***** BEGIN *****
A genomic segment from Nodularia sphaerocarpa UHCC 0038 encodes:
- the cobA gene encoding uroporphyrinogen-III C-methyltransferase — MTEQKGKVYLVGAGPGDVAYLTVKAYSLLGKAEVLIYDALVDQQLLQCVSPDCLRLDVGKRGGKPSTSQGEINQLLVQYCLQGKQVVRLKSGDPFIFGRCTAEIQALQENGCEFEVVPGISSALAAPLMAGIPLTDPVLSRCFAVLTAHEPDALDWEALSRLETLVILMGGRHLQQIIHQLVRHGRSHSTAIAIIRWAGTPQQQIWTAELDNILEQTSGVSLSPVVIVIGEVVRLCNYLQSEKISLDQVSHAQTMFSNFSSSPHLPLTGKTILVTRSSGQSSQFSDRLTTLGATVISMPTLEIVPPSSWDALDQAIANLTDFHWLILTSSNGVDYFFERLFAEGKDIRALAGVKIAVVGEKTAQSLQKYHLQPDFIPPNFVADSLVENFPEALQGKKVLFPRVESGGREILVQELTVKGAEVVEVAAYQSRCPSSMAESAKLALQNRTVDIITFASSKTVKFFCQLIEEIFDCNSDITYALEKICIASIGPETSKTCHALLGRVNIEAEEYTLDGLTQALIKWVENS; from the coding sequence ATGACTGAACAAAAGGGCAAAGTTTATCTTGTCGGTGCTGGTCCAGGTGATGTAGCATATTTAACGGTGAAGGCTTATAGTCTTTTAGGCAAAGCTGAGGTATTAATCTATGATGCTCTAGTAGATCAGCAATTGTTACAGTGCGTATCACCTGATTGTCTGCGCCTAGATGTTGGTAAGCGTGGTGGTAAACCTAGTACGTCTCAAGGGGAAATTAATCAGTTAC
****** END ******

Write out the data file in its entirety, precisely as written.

A genomic segment from Nodularia sphaerocarpa UHCC 0038 encodes:
- the cobA gene encoding uroporphyrinogen-III C-methyltransferase — MTEQKGKVYLVGAGPGDVAYLTVKAYSLLGKAEVLIYDALVDQQLLQCVSPDCLRLDVGKRGGKPSTSQGEINQLLVQYCLQGKQVVRLKSGDPFIFGRCTAEIQALQENGCEFEVVPGISSALAAPLMAGIPLTDPVLSRCFAVLTAHEPDALDWEALSRLETLVILMGGRHLQQIIHQLVRHGRSHSTAIAIIRWAGTPQQQIWTAELDNILEQTSGVSLSPVVIVIGEVVRLCNYLQSEKISLDQVSHAQTMFSNFSSSPHLPLTGKTILVTRSSGQSSQFSDRLTTLGATVISMPTLEIVPPSSWDALDQAIANLTDFHWLILTSSNGVDYFFERLFAEGKDIRALAGVKIAVVGEKTAQSLQKYHLQPDFIPPNFVADSLVENFPEALQGKKVLFPRVESGGREILVQELTVKGAEVVEVAAYQSRCPSSMAESAKLALQNRTVDIITFASSKTVKFFCQLIEEIFDCNSDITYALEKICIASIGPETSKTCHALLGRVNIEAEEYTLDGLTQALIKWVENS; from the coding sequence ATGACTGAACAAAAGGGCAAAGTTTATCTTGTCGGTGCTGGTCCAGGTGATGTAGCATATTTAACGGTGAAGGCTTATAGTCTTTTAGGCAAAGCTGAGGTATTAATCTATGATGCTCTAGTAGATCAGCAATTGTTACAGTGCGTATCACCTGATTGTCTGCGCCTAGATGTTGGTAAGCGTGGTGGTAAACCTAGTACGTCTCAAGGGGAAATTAATCAGTTAC